March on Washington for Lesbian, Gay and Bi Equal Rights and Liberation

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The March on Washington for Lesbian, Gay, and Bi Equal Rights and Liberation was a large political rally that took place in Washington, D.C. on April 25, 1993. Organizers estimated that 1,000,000 attended the March. The D.C. Police Department put the number between 800,000 and more than 1 million.[1] The National Park Service estimated attendance at 300,000,[2] but their figure attracted so much negative attention that it shortly thereafter stopped issuing attendance estimates for similar events.[1]

Background and planning[edit]

Between the 1987 March on Washington and the early 1990s, lesbians and gays achieved much more mainstream visibility than they ever had in the past.[3] The LGBT community still faced widespread discrimination, through such policies as Don't Ask Don't Tell, Colorado's constitutional amendment (1992) invalidating laws that prohibit discrimination on the basis of sexual orientation, and rising instances of LGBT-targeted hate crimes. In this climate, Urvashi Vaid of the National Gay and Lesbian Task Force spearheaded the movement for a third LGBT March.[3]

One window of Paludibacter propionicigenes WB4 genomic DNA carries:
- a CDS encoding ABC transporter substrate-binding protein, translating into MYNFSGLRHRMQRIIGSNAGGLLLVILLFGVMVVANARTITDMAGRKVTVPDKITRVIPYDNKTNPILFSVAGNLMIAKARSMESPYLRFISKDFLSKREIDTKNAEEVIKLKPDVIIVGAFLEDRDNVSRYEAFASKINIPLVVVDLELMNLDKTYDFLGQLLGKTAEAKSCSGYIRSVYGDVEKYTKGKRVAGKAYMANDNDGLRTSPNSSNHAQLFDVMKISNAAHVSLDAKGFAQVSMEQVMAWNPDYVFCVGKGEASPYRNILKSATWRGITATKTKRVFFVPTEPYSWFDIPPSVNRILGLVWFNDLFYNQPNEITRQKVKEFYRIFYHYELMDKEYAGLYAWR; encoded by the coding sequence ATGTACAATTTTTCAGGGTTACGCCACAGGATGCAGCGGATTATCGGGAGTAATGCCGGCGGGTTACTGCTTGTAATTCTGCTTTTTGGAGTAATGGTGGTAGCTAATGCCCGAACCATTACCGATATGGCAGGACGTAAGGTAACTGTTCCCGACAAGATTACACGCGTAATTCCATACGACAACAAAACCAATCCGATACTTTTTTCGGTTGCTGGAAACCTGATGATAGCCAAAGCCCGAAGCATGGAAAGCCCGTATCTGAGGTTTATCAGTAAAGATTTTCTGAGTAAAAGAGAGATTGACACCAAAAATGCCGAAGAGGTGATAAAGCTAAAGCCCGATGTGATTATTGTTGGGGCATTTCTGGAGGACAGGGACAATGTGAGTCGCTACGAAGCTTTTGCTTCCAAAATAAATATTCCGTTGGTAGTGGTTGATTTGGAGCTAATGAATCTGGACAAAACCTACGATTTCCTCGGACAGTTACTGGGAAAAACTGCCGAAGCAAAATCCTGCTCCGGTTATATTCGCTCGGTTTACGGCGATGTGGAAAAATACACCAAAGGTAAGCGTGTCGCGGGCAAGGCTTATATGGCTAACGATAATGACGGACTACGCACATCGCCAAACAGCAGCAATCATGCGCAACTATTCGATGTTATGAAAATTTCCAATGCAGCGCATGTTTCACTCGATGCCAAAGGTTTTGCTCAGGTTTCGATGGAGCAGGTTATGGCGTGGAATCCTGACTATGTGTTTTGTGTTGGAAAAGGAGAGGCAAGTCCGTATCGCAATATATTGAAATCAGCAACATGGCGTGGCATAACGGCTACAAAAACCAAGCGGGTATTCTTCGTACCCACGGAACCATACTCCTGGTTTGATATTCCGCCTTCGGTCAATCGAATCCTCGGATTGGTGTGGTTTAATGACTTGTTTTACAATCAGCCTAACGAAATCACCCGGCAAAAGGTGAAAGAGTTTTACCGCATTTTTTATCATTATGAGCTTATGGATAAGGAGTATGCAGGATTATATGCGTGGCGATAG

In January 1991, Vaid sent a letter to LGBT organizations across the U.S. to garner support for a third march and to invite them to send delegates to a planning meeting on March 9, 1991, in Washington, D.C. No consensus was reached regarding the march's potential date at this meeting, so a second meeting was arranged for the weekend of May 11–12, 1991, again in Washington.[3] This meeting provided the mandate for the march: to rebuild and reinvigorate local and national activists. Additional organizational meetings took place in Chicago (August 1991), Los Angeles (January 1992), Dallas (May 1992), Denver (October 1992) and Washington DC (February 1993).[3]

Platform and demands[edit]

March organizers agreed upon seven primary demands, each with further secondary demands. The primary demands were:[4]